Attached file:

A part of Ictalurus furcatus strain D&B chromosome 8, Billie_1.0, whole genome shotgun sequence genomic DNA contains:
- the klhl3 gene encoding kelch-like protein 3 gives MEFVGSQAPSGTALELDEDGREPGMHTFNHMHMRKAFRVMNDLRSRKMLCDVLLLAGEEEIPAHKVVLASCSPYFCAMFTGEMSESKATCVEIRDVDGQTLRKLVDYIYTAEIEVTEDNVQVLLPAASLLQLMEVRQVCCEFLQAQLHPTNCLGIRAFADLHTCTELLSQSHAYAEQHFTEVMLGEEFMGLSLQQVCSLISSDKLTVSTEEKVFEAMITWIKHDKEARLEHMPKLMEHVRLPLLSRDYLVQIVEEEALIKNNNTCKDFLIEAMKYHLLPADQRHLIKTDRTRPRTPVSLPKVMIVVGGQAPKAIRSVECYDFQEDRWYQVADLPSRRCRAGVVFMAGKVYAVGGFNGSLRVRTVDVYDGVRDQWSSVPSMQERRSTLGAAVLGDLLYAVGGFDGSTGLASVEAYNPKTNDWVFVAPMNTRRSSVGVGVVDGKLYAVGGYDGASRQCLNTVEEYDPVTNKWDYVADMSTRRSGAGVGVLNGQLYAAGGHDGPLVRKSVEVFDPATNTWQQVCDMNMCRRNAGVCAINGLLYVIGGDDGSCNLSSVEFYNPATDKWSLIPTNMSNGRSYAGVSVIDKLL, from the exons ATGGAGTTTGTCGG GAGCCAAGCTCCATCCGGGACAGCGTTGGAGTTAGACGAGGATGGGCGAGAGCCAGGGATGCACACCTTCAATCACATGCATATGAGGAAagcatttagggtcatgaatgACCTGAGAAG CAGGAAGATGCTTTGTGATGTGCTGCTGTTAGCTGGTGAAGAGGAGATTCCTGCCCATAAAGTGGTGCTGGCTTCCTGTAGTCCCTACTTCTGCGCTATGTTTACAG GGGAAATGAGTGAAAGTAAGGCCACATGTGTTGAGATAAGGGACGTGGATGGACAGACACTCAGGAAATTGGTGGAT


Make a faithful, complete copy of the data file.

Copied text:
A part of Ictalurus furcatus strain D&B chromosome 8, Billie_1.0, whole genome shotgun sequence genomic DNA contains:
- the klhl3 gene encoding kelch-like protein 3 gives MEFVGSQAPSGTALELDEDGREPGMHTFNHMHMRKAFRVMNDLRSRKMLCDVLLLAGEEEIPAHKVVLASCSPYFCAMFTGEMSESKATCVEIRDVDGQTLRKLVDYIYTAEIEVTEDNVQVLLPAASLLQLMEVRQVCCEFLQAQLHPTNCLGIRAFADLHTCTELLSQSHAYAEQHFTEVMLGEEFMGLSLQQVCSLISSDKLTVSTEEKVFEAMITWIKHDKEARLEHMPKLMEHVRLPLLSRDYLVQIVEEEALIKNNNTCKDFLIEAMKYHLLPADQRHLIKTDRTRPRTPVSLPKVMIVVGGQAPKAIRSVECYDFQEDRWYQVADLPSRRCRAGVVFMAGKVYAVGGFNGSLRVRTVDVYDGVRDQWSSVPSMQERRSTLGAAVLGDLLYAVGGFDGSTGLASVEAYNPKTNDWVFVAPMNTRRSSVGVGVVDGKLYAVGGYDGASRQCLNTVEEYDPVTNKWDYVADMSTRRSGAGVGVLNGQLYAAGGHDGPLVRKSVEVFDPATNTWQQVCDMNMCRRNAGVCAINGLLYVIGGDDGSCNLSSVEFYNPATDKWSLIPTNMSNGRSYAGVSVIDKLL, from the exons ATGGAGTTTGTCGG GAGCCAAGCTCCATCCGGGACAGCGTTGGAGTTAGACGAGGATGGGCGAGAGCCAGGGATGCACACCTTCAATCACATGCATATGAGGAAagcatttagggtcatgaatgACCTGAGAAG CAGGAAGATGCTTTGTGATGTGCTGCTGTTAGCTGGTGAAGAGGAGATTCCTGCCCATAAAGTGGTGCTGGCTTCCTGTAGTCCCTACTTCTGCGCTATGTTTACAG GGGAAATGAGTGAAAGTAAGGCCACATGTGTTGAGATAAGGGACGTGGATGGACAGACACTCAGGAAATTGGTGGAT